For Marnie Melsted, learning to eat right isn't about picking up the latest trendy recipe book from your local Chapters, or mimicking your favourite celebrity chef on some overproduced Food Network show.
Nope, for the personal chef, registered dietician and caterer, the only way to show someone how to eat a healthy and delicious diet is for them experience it with each of their senses.
"I'm really into hands-on cooking courses. That's really what it's all about," said Melsted. "You can talk to people up the ying-yang about food, but it's not until they see it, taste it and touch it that it actually clicks."
Coming up through the culinary management program at George Brown Culinary Institute in Toronto, Melsted would eventually go on to complete her four-year degree in food nutrition at UBC, a time that helped forge her current approach to cooking.
"I always come with a healthy perspective on what I'm doing," she said. "Lots of fruits and vegetables, and everything starts from whole, fresh foods. Of course I use organic as much as I can, and definitely local as well."
Melsted is something of a culinary jack-of-all-trades, whether she's crafting a customized menu for one of her clients, or cooking three meals a day for 150 famished skiers. But one constant in Melsted's eclectic career is her constant fight against the misperception that you have to sacrifice flavour when eating healthy, nourishing food.
"I prove people wrong with this all the time because I start with really simple ingredients and I'm able to make them taste really good, and most people really love it," she said. "All it comes down to is using lots of fresh herbs and citrus, nice oils, like avocado oils and walnut oils, and just keeping things simple."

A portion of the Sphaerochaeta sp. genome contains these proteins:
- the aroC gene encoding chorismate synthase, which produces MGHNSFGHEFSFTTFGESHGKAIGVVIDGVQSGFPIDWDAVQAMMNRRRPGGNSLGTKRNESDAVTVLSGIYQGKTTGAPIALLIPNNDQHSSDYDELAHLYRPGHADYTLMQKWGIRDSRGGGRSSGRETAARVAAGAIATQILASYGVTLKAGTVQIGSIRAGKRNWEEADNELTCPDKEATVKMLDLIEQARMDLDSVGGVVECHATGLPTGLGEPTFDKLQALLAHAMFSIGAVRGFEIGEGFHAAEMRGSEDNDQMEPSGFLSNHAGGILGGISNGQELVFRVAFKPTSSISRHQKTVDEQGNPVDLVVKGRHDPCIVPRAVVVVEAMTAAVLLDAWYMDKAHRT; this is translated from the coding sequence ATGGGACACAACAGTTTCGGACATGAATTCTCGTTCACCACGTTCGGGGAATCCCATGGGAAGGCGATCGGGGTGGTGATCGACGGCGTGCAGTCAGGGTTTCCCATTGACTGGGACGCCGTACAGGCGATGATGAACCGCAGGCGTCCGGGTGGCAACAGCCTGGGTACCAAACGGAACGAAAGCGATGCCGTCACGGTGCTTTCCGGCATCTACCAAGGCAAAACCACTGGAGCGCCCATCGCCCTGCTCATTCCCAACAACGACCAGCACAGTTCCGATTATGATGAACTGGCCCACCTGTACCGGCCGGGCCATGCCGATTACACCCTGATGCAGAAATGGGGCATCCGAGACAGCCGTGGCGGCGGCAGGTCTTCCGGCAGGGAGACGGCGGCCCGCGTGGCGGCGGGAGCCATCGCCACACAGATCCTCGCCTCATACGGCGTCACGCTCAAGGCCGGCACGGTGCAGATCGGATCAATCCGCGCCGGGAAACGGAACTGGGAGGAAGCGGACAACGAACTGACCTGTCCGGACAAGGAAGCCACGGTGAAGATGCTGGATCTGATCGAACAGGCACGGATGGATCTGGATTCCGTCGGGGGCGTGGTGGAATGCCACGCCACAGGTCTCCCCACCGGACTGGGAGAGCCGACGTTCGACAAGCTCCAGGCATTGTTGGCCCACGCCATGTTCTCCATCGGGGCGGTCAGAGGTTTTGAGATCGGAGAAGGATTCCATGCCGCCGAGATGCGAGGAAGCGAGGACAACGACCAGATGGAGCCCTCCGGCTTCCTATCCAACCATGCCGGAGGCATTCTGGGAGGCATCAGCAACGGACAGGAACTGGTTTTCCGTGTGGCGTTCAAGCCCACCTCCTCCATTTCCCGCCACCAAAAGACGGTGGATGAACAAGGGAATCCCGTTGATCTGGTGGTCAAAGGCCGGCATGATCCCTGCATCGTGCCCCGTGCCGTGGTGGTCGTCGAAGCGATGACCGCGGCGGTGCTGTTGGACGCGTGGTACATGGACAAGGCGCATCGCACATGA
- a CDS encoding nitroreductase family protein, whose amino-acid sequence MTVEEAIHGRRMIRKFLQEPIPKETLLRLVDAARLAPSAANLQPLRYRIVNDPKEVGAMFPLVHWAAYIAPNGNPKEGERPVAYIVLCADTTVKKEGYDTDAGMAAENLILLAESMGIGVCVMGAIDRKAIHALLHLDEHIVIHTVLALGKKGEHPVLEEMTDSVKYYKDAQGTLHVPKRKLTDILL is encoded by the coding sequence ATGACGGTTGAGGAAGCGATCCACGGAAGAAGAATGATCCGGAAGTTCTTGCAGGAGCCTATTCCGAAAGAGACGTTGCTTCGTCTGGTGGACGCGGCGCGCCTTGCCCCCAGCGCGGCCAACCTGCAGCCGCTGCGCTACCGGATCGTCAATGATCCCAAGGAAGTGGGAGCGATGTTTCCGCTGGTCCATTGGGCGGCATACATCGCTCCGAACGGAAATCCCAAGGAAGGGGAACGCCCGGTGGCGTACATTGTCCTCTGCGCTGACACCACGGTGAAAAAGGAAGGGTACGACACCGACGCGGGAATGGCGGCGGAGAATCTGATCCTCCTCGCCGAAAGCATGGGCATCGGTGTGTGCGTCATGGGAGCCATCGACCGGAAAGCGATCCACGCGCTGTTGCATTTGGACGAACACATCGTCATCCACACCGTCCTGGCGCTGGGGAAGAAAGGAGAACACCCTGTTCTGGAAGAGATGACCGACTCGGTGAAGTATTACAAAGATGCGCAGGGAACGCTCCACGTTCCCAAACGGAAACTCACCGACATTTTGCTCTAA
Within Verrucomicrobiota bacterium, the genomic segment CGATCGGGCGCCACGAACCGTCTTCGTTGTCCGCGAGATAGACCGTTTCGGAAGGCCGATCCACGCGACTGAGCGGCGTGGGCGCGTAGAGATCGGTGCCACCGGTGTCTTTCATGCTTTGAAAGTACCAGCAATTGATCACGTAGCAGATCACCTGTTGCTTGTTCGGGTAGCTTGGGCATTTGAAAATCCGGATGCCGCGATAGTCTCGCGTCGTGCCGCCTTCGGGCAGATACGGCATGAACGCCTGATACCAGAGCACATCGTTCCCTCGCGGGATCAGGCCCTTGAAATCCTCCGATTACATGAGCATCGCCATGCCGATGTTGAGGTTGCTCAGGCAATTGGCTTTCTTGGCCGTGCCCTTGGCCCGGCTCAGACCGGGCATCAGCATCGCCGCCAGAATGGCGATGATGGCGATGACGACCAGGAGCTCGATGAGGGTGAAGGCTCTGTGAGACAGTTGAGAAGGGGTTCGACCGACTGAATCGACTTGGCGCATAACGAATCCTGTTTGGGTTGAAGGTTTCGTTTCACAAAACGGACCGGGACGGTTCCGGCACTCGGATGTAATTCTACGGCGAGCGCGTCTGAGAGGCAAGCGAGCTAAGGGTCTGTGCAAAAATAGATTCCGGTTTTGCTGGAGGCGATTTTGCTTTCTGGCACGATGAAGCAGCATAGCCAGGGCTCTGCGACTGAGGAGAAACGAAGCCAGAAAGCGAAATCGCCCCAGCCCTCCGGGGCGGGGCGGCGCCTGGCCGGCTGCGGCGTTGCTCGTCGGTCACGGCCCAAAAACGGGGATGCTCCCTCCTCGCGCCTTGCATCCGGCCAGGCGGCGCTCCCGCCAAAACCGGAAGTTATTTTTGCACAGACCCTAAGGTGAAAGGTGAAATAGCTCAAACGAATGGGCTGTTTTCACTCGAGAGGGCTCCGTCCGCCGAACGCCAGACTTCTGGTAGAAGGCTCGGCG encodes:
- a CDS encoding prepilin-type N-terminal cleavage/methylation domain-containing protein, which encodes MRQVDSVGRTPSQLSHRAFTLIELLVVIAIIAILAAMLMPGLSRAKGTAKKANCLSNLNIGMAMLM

Most home cooks have a tendency to overcomplicate things, Melsted said, but a quick dash of fresh herbs such as parsley or chives is often all you need to give a dish the vibrancy and flavour it needs.
"People ask, 'Oh, what's in this? It tastes so good and fresh.' But it's just lemon and parsley — that's my secret ingredient. Keep it simple, keep it fresh," she added.
Underseasoning is another all-too common problem Melsted has encountered, often because people are afraid to add too much sodium to their diets. But if you're staying away from processed food and using only fresh, whole ingredients, then you shouldn't be afraid to break out the salt shaker if need be.
"Even though we're really health conscious right now, with heart-healthy (diets) and sodium use, you still need to add salt just to give something flavour," she explained. "We know that 75 per cent of Canadians' salt intake comes from processed foods, so the other 25 per cent is just the stuff you're adding to fresh, whole ingredients. It's really not a problem when you're just sprinkling it on or adding it to your cooking."